• The researcher found that the teaching would be highly effective if the teachers start using the principles of brain research in their classrooms.
  • The findings of the study have a major bearing on the curriculum planners to explore new dimensions to keep students as well as teachers abreast with new explosions in research.
  • It also provides scope for self-organized and self-directed learning along with interactive and collaborative learning and learning become authentic and situated learning.
  • The findings of the research brought advantages of a holistic view of the classroom, taking the physical and affective dimensions of learners into account if their cognitive side is to function optimally.
  • The incorporation of brain-based learning and hemispheric dominance is an effective way to broaden both the goals and the range of tools at disposal for teaching in the Indian context.
  • The present study on brain-based learning and hemisphericity shows that it has got a significant influence on student’s academic achievement, their stress level and it has the potential to make a remarkable change in students study habits also.
  • The research finding supports that it develops dynamic interaction and more teacher-pupil collaboration, which leaves scope for better stress management options, which is a burning issue in the education sector.

MAJOR FINDINGS OF THE STUDY

1(a) The null hypothesis states that there is no significant difference in the pre-test scores on academic achievement of students of experimental and control groups.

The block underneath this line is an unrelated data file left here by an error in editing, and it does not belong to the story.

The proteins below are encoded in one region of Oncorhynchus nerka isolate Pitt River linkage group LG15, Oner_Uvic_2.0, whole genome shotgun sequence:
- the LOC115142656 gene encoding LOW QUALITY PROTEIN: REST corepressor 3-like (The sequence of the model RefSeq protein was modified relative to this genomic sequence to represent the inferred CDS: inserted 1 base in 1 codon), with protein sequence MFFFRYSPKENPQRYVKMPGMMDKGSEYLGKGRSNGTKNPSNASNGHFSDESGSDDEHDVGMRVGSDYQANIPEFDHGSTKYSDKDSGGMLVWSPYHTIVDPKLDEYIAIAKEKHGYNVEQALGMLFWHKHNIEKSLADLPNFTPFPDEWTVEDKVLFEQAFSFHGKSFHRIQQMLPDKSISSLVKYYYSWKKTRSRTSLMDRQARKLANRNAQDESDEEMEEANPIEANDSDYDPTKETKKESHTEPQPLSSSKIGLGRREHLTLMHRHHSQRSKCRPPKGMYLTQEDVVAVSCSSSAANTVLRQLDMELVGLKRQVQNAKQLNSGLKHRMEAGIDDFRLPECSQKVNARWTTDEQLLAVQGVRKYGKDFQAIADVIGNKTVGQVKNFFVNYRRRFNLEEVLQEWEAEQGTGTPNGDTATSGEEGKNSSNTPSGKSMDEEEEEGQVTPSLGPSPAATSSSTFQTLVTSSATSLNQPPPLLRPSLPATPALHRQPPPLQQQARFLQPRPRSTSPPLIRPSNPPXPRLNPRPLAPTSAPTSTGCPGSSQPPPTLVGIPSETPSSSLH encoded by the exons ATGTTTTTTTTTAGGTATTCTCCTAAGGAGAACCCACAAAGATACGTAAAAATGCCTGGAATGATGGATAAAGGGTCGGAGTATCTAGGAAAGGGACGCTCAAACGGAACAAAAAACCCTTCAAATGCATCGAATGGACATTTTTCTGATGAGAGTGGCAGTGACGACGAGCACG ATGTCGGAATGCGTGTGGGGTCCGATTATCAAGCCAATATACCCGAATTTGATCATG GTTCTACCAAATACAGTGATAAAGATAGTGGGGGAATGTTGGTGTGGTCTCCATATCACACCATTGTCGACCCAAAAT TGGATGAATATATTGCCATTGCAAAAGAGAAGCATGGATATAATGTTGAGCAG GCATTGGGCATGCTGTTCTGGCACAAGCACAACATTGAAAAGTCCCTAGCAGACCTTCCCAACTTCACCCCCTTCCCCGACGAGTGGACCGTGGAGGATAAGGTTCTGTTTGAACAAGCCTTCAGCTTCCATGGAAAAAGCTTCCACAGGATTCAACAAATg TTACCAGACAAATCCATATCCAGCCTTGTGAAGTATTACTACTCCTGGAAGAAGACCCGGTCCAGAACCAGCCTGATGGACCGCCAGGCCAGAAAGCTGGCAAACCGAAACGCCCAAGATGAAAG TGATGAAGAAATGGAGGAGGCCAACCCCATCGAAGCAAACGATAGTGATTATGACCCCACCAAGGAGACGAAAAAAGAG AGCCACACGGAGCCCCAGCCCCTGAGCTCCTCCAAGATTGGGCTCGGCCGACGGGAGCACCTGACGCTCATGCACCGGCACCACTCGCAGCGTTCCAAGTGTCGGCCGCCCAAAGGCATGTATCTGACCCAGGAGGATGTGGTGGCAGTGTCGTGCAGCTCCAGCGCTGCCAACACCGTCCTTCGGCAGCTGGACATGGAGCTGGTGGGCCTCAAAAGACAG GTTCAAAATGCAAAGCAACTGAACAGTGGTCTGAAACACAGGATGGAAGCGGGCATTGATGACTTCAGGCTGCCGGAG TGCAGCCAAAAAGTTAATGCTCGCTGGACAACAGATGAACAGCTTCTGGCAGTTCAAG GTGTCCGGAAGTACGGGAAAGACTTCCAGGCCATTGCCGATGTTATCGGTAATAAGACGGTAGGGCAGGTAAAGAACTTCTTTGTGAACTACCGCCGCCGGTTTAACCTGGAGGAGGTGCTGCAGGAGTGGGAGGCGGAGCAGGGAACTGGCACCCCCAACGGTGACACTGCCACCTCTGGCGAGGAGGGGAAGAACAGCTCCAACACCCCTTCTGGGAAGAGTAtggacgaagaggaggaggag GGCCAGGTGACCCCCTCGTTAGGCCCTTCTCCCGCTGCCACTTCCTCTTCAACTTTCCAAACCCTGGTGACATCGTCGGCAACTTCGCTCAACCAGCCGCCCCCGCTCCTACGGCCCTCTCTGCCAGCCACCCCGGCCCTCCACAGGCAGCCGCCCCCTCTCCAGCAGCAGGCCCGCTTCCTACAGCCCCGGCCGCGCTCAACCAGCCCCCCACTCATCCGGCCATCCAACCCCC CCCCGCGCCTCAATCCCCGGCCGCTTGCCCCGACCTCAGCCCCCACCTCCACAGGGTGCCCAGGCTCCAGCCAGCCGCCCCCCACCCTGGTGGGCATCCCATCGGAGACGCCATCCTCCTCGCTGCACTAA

The technique used for testing this hypothesis is t-test. The obtained t ratio is 0.64, which is less than 1.96 and hence it is not significant at 0.05 level. Hence the null hypothesis is accepted.

1 (b) Comparison of Pre-Test Scores on stress of Experimental and Control Groups

The null hypothesis states that there is no significant difference in the pre-test scores on stress of experimental and control groups. The obtained t ratio is 0.75 which is less than 1.96 and hence is not significant. Hence null hypothesis is accepted at 0.05 level.

1.b.a. Comparison of Pre-Test Scores on academic stress of Experimental and Control Groups.

The null hypothesis states that there is no significant difference in the pre-test scores on academic stress of experimental and control groups. The obtained t ratio is 3.29which is greater than 2.58 and hence is significant at 0.01level. Hence null hypothesis is rejected.

1.b.b. Comparison of Pre-Test Scores on examination stress of Experimental and Control Groups.

The pre-test scores on examination stress of experimental and control groups are found to be not significant. The obtained t ratio is 0.78 which is less than 1.96, it is clear that the control group and experimental group do not differ on the examination stress.